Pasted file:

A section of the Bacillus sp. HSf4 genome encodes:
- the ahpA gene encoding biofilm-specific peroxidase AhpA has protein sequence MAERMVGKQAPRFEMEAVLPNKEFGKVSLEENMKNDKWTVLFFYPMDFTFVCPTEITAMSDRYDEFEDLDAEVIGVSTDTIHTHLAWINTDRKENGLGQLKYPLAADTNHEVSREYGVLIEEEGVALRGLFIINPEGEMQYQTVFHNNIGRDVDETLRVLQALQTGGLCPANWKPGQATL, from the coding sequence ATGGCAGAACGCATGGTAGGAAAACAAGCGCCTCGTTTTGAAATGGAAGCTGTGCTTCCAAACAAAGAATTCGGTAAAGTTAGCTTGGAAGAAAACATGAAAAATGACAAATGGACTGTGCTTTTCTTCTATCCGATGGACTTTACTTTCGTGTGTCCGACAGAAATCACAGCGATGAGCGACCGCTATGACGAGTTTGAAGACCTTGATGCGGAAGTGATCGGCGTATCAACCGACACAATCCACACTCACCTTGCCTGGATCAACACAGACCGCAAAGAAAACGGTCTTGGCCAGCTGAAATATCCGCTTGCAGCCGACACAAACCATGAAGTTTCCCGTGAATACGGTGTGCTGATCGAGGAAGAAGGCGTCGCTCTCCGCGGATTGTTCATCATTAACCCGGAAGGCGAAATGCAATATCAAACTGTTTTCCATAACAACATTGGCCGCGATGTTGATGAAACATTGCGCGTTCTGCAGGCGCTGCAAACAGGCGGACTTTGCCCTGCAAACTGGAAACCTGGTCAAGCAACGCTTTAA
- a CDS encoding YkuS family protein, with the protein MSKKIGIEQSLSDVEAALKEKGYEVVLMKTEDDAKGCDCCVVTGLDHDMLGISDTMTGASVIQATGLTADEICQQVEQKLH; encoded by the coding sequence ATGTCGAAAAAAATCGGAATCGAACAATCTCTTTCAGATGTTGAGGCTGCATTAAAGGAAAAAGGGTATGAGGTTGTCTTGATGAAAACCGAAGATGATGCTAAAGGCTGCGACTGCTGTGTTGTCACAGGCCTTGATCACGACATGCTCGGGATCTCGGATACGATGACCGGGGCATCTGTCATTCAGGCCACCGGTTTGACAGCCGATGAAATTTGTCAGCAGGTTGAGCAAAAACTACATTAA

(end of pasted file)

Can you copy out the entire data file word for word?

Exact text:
A section of the Bacillus sp. HSf4 genome encodes:
- the ahpA gene encoding biofilm-specific peroxidase AhpA has protein sequence MAERMVGKQAPRFEMEAVLPNKEFGKVSLEENMKNDKWTVLFFYPMDFTFVCPTEITAMSDRYDEFEDLDAEVIGVSTDTIHTHLAWINTDRKENGLGQLKYPLAADTNHEVSREYGVLIEEEGVALRGLFIINPEGEMQYQTVFHNNIGRDVDETLRVLQALQTGGLCPANWKPGQATL, from the coding sequence ATGGCAGAACGCATGGTAGGAAAACAAGCGCCTCGTTTTGAAATGGAAGCTGTGCTTCCAAACAAAGAATTCGGTAAAGTTAGCTTGGAAGAAAACATGAAAAATGACAAATGGACTGTGCTTTTCTTCTATCCGATGGACTTTACTTTCGTGTGTCCGACAGAAATCACAGCGATGAGCGACCGCTATGACGAGTTTGAAGACCTTGATGCGGAAGTGATCGGCGTATCAACCGACACAATCCACACTCACCTTGCCTGGATCAACACAGACCGCAAAGAAAACGGTCTTGGCCAGCTGAAATATCCGCTTGCAGCCGACACAAACCATGAAGTTTCCCGTGAATACGGTGTGCTGATCGAGGAAGAAGGCGTCGCTCTCCGCGGATTGTTCATCATTAACCCGGAAGGCGAAATGCAATATCAAACTGTTTTCCATAACAACATTGGCCGCGATGTTGATGAAACATTGCGCGTTCTGCAGGCGCTGCAAACAGGCGGACTTTGCCCTGCAAACTGGAAACCTGGTCAAGCAACGCTTTAA
- a CDS encoding YkuS family protein, with the protein MSKKIGIEQSLSDVEAALKEKGYEVVLMKTEDDAKGCDCCVVTGLDHDMLGISDTMTGASVIQATGLTADEICQQVEQKLH; encoded by the coding sequence ATGTCGAAAAAAATCGGAATCGAACAATCTCTTTCAGATGTTGAGGCTGCATTAAAGGAAAAAGGGTATGAGGTTGTCTTGATGAAAACCGAAGATGATGCTAAAGGCTGCGACTGCTGTGTTGTCACAGGCCTTGATCACGACATGCTCGGGATCTCGGATACGATGACCGGGGCATCTGTCATTCAGGCCACCGGTTTGACAGCCGATGAAATTTGTCAGCAGGTTGAGCAAAAACTACATTAA